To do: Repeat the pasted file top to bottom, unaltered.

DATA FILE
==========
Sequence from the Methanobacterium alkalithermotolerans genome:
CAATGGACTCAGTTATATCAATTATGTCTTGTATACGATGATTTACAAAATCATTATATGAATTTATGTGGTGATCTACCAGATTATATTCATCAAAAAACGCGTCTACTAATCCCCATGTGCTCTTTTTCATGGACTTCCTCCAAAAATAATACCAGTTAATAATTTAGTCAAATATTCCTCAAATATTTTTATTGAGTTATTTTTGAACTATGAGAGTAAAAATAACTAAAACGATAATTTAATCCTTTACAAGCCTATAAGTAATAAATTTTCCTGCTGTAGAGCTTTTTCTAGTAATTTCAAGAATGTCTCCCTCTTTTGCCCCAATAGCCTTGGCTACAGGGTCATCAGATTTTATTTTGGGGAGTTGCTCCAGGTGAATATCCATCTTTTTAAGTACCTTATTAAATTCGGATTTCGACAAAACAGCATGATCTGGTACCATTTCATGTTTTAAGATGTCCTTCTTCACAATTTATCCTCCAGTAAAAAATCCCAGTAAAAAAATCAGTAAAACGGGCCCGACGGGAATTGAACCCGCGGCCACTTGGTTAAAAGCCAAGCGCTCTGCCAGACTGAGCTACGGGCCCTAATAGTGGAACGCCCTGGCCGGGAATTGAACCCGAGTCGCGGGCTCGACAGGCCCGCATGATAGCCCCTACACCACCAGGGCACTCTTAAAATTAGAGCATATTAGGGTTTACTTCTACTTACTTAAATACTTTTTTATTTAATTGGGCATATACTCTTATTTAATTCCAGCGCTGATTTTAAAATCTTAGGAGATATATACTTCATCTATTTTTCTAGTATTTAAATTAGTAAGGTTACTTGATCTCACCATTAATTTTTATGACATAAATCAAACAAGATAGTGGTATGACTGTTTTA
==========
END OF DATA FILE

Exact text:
Sequence from the Methanobacterium alkalithermotolerans genome:
CAATGGACTCAGTTATATCAATTATGTCTTGTATACGATGATTTACAAAATCATTATATGAATTTATGTGGTGATCTACCAGATTATATTCATCAAAAAACGCGTCTACTAATCCCCATGTGCTCTTTTTCATGGACTTCCTCCAAAAATAATACCAGTTAATAATTTAGTCAAATATTCCTCAAATATTTTTATTGAGTTATTTTTGAACTATGAGAGTAAAAATAACTAAAACGATAATTTAATCCTTTACAAGCCTATAAGTAATAAATTTTCCTGCTGTAGAGCTTTTTCTAGTAATTTCAAGAATGTCTCCCTCTTTTGCCCCAATAGCCTTGGCTACAGGGTCATCAGATTTTATTTTGGGGAGTTGCTCCAGGTGAATATCCATCTTTTTAAGTACCTTATTAAATTCGGATTTCGACAAAACAGCATGATCTGGTACCATTTCATGTTTTAAGATGTCCTTCTTCACAATTTATCCTCCAGTAAAAAATCCCAGTAAAAAAATCAGTAAAACGGGCCCGACGGGAATTGAACCCGCGGCCACTTGGTTAAAAGCCAAGCGCTCTGCCAGACTGAGCTACGGGCCCTAATAGTGGAACGCCCTGGCCGGGAATTGAACCCGAGTCGCGGGCTCGACAGGCCCGCATGATAGCCCCTACACCACCAGGGCACTCTTAAAATTAGAGCATATTAGGGTTTACTTCTACTTACTTAAATACTTTTTTATTTAATTGGGCATATACTCTTATTTAATTCCAGCGCTGATTTTAAAATCTTAGGAGATATATACTTCATCTATTTTTCTAGTATTTAAATTAGTAAGGTTACTTGATCTCACCATTAATTTTTATGACATAAATCAAACAAGATAGTGGTATGACTGTTTTA